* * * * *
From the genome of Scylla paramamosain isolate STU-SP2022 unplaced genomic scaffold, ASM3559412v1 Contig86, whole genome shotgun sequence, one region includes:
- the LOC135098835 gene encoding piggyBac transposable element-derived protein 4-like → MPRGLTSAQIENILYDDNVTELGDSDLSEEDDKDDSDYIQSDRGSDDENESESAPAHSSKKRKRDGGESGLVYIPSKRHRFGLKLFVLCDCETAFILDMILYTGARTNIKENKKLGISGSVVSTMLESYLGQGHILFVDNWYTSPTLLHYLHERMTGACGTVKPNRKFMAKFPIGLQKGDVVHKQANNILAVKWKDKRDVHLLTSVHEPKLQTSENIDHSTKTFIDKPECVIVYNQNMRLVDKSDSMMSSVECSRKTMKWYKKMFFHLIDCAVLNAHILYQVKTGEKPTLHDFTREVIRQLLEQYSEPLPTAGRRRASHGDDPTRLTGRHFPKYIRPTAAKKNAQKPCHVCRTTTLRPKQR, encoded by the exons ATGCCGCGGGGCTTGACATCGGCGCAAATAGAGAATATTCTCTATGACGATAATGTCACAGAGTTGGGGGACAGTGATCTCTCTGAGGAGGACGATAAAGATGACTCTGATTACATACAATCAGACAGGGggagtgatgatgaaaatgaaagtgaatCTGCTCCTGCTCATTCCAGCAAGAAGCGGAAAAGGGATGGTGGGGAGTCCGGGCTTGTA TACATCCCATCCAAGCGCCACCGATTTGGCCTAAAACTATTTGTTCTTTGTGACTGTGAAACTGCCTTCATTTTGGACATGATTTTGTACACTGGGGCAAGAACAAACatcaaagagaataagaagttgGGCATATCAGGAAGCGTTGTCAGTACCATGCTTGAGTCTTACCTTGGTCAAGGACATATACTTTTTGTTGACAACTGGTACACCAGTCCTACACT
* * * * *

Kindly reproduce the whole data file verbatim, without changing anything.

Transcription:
From the genome of Scylla paramamosain isolate STU-SP2022 unplaced genomic scaffold, ASM3559412v1 Contig86, whole genome shotgun sequence, one region includes:
- the LOC135098835 gene encoding piggyBac transposable element-derived protein 4-like → MPRGLTSAQIENILYDDNVTELGDSDLSEEDDKDDSDYIQSDRGSDDENESESAPAHSSKKRKRDGGESGLVYIPSKRHRFGLKLFVLCDCETAFILDMILYTGARTNIKENKKLGISGSVVSTMLESYLGQGHILFVDNWYTSPTLLHYLHERMTGACGTVKPNRKFMAKFPIGLQKGDVVHKQANNILAVKWKDKRDVHLLTSVHEPKLQTSENIDHSTKTFIDKPECVIVYNQNMRLVDKSDSMMSSVECSRKTMKWYKKMFFHLIDCAVLNAHILYQVKTGEKPTLHDFTREVIRQLLEQYSEPLPTAGRRRASHGDDPTRLTGRHFPKYIRPTAAKKNAQKPCHVCRTTTLRPKQR, encoded by the exons ATGCCGCGGGGCTTGACATCGGCGCAAATAGAGAATATTCTCTATGACGATAATGTCACAGAGTTGGGGGACAGTGATCTCTCTGAGGAGGACGATAAAGATGACTCTGATTACATACAATCAGACAGGGggagtgatgatgaaaatgaaagtgaatCTGCTCCTGCTCATTCCAGCAAGAAGCGGAAAAGGGATGGTGGGGAGTCCGGGCTTGTA TACATCCCATCCAAGCGCCACCGATTTGGCCTAAAACTATTTGTTCTTTGTGACTGTGAAACTGCCTTCATTTTGGACATGATTTTGTACACTGGGGCAAGAACAAACatcaaagagaataagaagttgGGCATATCAGGAAGCGTTGTCAGTACCATGCTTGAGTCTTACCTTGGTCAAGGACATATACTTTTTGTTGACAACTGGTACACCAGTCCTACACT